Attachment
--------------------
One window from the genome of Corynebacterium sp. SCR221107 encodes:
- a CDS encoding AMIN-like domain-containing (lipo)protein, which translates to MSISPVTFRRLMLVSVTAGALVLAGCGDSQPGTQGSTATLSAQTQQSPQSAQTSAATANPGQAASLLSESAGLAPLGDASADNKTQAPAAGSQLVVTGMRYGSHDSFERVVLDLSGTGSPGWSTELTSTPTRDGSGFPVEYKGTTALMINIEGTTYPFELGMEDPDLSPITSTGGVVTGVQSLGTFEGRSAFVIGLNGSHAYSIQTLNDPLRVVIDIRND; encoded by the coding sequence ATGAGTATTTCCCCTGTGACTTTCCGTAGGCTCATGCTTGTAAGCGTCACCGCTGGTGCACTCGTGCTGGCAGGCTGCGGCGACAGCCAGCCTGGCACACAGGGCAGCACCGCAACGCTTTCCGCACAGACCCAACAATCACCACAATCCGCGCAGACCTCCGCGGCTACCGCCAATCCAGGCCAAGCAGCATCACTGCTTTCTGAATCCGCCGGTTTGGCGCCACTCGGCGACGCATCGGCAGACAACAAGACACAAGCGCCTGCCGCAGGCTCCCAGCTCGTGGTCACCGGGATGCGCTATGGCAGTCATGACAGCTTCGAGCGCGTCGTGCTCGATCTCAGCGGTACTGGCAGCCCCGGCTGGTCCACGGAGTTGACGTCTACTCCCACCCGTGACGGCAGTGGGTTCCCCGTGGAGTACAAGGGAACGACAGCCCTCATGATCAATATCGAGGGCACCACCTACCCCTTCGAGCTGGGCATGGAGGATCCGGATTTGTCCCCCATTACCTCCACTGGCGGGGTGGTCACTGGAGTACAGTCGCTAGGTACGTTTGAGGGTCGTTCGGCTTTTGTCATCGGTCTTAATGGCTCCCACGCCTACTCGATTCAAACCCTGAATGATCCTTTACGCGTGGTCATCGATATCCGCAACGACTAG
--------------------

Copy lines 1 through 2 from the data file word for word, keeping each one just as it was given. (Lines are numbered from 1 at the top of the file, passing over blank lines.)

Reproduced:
One window from the genome of Corynebacterium sp. SCR221107 encodes:
- a CDS encoding AMIN-like domain-containing (lipo)protein, which translates to MSISPVTFRRLMLVSVTAGALVLAGCGDSQPGTQGSTATLSAQTQQSPQSAQTSAATANPGQAASLLSESAGLAPLGDASADNKTQAPAAGSQLVVTGMRYGSHDSFERVVLDLSGTGSPGWSTELTSTPTRDGSGFPVEYKGTTALMINIEGTTYPFELGMEDPDLSPITSTGGVVTGVQSLGTFEGRSAFVIGLNGSHAYSIQTLNDPLRVVIDIRND; encoded by the coding sequence ATGAGTATTTCCCCTGTGACTTTCCGTAGGCTCATGCTTGTAAGCGTCACCGCTGGTGCACTCGTGCTGGCAGGCTGCGGCGACAGCCAGCCTGGCACACAGGGCAGCACCGCAACGCTTTCCGCACAGACCCAACAATCACCACAATCCGCGCAGACCTCCGCGGCTACCGCCAATCCAGGCCAAGCAGCATCACTGCTTTCTGAATCCGCCGGTTTGGCGCCACTCGGCGACGCATCGGCAGACAACAAGACACAAGCGCCTGCCGCAGGCTCCCAGCTCGTGGTCACCGGGATGCGCTATGGCAGTCATGACAGCTTCGAGCGCGTCGTGCTCGATCTCAGCGGTACTGGCAGCCCCGGCTGGTCCACGGAGTTGACGTCTACTCCCACCCGTGACGGCAGTGGGTTCCCCGTGGAGTACAAGGGAACGACAGCCCTCATGATCAATATCGAGGGCACCACCTACCCCTTCGAGCTGGGCATGGAGGATCCGGATTTGTCCCCCATTACCTCCACTGGCGGGGTGGTCACTGGAGTACAGTCGCTAGGTACGTTTGAGGGTCGTTCGGCTTTTGTCATCGGTCTTAATGGCTCCCACGCCTACTCGATTCAAACCCTGAATGATCCTTTACGCGTGGTCATCGATATCCGCAACGACTAG